Ron Westfall: Well that was exactly my sentiments. First, here are the positives, now what are the concerns, and I think that definitely captures the problem. It’s a saturated market segment and Apple’s really not offering anything really novel or distinct. And it’s the same issue with the Apple Arcade. As we know, if you’re a hardcore gamer, you already are invested in the best platforms to enable the real-time cutting edge capabilities. And if you’re a casual gamer, you’re not going to necessarily want to buy Apple capabilities to download free apps that allow you to game, on just that basis, casually. So yes, Apple definitely has a great deal to prove in terms of are these new subscription services compelling even if they are less expensive or simply have the Apple name attached to it.

Olivier Blanchard: And just as an aside, to me the Apple brand, which is for everything else kind of a premium brand, for Apple to lead with low pricing and very little execution, seems completely upside down for the brand. And so let me transition real quick and I’ll jump to Shelly next with the kind of the elephant in the room. Nobody yet, since this segment has started nearly seven minutes ago, has even mentioned the iPhone. Even though this traditionally historically is the big iPhone release or reveal, and usually that’s all people want to talk about is all the new features on the new iPhones and how cool it is. So far, neither one of you have even mentioned iPhone.

And so since we’re talking about the misses, I didn’t see any wins with the iPhone. The cameras look nice, they’re big so you can make fun of them because they kind of look strange. I think the cameras are actually a good addition and obviously Apple does really well with CPU and GPU releases and they’re increasingly strong with that. But everything else, the features to me seems, again, iterative. It’s the same stuff that Android devices have already had in the market for one, sometimes two years. It’s only now finally getting to Apple. So there’s not a lot of innovation there.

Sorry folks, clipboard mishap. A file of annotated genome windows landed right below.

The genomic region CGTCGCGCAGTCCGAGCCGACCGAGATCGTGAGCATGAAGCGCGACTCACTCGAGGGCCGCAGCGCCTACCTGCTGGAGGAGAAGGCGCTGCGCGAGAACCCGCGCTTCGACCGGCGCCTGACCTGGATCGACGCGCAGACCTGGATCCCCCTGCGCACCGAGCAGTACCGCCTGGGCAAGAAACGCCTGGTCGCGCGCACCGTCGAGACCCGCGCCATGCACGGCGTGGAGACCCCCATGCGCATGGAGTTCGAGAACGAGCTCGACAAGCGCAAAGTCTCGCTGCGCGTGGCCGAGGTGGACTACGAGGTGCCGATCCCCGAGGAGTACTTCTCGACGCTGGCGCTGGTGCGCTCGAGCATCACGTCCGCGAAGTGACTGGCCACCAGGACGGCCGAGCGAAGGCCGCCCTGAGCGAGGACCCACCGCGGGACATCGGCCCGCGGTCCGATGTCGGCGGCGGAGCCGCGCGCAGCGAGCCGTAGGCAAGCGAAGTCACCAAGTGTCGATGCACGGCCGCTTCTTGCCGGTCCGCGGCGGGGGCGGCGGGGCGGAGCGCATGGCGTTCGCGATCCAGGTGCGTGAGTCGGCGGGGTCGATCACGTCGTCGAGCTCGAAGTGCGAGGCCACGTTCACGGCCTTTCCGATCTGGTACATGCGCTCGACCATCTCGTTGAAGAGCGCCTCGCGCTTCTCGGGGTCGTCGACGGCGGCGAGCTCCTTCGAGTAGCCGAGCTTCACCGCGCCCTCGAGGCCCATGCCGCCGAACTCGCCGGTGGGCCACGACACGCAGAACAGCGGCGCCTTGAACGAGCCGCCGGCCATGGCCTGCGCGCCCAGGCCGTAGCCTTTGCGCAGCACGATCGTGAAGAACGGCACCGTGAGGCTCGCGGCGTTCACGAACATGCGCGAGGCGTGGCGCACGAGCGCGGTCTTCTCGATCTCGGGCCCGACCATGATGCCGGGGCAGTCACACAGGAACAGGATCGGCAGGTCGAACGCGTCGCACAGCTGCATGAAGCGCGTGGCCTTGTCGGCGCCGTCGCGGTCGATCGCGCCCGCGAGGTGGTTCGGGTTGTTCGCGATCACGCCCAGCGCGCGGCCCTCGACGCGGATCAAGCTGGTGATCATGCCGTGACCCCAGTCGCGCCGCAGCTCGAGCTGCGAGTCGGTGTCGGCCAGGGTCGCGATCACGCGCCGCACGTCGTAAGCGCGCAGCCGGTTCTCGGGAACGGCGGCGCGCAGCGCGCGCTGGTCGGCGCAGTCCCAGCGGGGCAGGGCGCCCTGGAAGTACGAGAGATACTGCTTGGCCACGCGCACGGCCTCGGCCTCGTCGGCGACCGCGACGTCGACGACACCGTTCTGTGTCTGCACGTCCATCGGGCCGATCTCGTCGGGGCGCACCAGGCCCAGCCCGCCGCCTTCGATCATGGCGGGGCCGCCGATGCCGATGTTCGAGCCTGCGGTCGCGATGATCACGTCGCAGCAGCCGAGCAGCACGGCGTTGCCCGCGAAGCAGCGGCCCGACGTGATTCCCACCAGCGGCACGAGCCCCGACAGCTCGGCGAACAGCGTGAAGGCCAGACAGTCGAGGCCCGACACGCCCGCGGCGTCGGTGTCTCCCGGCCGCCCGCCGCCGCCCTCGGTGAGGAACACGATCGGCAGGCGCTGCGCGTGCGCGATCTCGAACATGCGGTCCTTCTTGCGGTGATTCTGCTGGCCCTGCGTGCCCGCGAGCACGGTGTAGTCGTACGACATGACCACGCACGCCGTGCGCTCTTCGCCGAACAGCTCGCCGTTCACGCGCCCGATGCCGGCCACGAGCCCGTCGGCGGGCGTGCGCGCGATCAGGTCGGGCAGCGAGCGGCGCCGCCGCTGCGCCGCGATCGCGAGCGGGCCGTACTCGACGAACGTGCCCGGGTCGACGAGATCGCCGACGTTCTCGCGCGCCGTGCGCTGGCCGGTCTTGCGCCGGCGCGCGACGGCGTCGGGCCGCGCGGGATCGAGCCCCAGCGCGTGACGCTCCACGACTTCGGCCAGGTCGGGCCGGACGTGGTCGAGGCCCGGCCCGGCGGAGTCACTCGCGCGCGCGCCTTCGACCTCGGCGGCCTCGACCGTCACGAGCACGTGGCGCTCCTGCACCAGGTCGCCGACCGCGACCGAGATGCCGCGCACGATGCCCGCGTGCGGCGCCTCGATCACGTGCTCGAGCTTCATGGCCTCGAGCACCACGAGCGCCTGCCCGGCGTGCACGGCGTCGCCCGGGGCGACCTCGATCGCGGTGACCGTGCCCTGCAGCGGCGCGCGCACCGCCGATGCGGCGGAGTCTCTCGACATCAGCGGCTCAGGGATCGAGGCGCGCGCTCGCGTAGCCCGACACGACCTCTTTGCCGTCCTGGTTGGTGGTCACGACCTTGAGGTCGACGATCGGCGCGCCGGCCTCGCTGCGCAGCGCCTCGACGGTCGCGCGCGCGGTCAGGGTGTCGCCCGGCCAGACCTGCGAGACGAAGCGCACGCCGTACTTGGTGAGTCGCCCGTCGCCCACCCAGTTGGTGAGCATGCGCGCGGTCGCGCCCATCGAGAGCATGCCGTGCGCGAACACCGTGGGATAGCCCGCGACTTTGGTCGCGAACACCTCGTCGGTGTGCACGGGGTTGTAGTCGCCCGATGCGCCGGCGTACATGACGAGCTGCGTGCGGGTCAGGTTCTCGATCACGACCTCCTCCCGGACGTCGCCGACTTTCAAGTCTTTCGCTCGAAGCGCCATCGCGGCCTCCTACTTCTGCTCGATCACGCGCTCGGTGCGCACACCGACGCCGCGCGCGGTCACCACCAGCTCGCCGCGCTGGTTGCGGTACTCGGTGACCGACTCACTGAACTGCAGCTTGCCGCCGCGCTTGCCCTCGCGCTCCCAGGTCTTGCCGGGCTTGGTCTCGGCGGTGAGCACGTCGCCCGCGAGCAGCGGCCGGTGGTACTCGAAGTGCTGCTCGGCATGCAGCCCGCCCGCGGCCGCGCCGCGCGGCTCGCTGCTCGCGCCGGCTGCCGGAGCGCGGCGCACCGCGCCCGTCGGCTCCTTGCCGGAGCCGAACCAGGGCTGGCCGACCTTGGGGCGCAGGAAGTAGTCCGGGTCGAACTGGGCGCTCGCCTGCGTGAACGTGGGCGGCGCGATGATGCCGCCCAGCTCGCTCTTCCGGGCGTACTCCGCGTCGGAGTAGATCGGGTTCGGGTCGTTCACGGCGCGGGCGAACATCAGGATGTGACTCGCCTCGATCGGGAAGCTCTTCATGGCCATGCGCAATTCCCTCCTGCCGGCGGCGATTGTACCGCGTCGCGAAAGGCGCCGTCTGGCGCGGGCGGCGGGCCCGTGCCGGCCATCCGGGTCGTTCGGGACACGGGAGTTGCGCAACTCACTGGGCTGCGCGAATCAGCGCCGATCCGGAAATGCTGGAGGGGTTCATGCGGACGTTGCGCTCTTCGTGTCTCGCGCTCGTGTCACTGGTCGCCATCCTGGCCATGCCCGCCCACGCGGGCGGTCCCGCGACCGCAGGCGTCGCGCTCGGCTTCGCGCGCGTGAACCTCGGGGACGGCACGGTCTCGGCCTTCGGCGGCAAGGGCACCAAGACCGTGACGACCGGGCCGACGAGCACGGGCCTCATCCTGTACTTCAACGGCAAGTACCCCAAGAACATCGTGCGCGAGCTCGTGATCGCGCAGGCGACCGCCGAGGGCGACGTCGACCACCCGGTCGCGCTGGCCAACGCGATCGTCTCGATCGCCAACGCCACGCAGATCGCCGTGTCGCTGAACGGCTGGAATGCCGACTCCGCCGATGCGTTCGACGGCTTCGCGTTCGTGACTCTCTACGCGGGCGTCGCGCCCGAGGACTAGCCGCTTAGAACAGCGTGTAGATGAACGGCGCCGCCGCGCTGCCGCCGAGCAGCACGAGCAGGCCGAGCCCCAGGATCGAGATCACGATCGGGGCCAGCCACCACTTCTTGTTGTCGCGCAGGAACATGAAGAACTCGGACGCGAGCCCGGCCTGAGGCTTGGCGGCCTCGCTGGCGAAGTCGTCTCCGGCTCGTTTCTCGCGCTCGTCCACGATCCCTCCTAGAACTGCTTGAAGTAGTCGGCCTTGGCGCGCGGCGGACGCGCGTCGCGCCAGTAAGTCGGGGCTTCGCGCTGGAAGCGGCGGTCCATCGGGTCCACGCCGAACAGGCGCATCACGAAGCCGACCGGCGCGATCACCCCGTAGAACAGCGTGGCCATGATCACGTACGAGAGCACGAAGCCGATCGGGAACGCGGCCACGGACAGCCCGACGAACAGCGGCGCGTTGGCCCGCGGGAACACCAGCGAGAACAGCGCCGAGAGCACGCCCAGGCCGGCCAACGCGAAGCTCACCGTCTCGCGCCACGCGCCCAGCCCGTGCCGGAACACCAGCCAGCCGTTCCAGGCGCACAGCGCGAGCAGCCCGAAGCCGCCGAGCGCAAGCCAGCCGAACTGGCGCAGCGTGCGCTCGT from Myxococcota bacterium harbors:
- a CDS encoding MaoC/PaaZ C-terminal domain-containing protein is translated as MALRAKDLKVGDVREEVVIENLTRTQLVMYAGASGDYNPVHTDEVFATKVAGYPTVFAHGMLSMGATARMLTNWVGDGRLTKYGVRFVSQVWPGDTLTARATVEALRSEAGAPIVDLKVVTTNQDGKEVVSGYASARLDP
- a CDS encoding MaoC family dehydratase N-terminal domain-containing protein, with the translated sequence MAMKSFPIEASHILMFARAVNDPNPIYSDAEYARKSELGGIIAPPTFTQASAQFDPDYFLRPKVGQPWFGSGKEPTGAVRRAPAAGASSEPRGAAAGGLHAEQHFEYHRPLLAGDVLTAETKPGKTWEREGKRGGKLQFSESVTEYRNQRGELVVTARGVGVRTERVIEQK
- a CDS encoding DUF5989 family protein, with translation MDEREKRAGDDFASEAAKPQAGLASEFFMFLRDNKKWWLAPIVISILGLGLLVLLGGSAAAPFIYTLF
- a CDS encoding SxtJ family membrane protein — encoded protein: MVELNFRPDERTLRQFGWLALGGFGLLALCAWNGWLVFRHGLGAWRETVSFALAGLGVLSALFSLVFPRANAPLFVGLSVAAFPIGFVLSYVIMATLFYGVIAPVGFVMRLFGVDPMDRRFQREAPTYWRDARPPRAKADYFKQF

But specifically what drew my attention to just how weak this release was, Apple is released, it’s still a 4G company, when everything else, all their competitors, have already moved and are already releasing 5G phones, Apple is still stuck in the 4G era, number one.

And two, even with its Pro version of the iPhone, and I’m not exactly sure why they call it a Pro other than it has a different paint job, doesn’t come with a USBC port, still. And whether Apple wants to hold off on putting USBC on all of its iPhones, it should have at least, on the Pro models, made that switch because that seems to make sense. So Shelly, you first and then Ron, you next. Do you agree or disagree with what I just said and do you have anything to add about this latest iPhone release?

Shelly Kramer: You know, I’m with you. I have the 10 and my phone is my handheld computing device. The fact that it can take pictures is great, but that’s not why I buy it, and I can’t imagine having a need for, based on the thousand dollars or whatever it was I paid for this phone, I don’t need to replace it. Why would I replace it now with 5G right around the corner? I can’t imagine anybody really rushing out to buy this new phone. Doesn’t make any sense. And I’m totally with you on the connection. It doesn’t make any sense.

Ron Westfall: On the iPhone, we were waiting for your thunder Olivier, here’s your opportunity to continue teeing up, and yeah, I think the biggest problem for Apple is consumer apathy. I agree with both of you. That’s not capturing the imagination, there’s no clear differentiation, and as a result this will probably result in less than stellar holiday revenues, and the Apple universe will have to wait around for the Apple 12 and 5G capabilities before the iPhone once again becomes a compelling product in the vast sea of smartphone alternatives.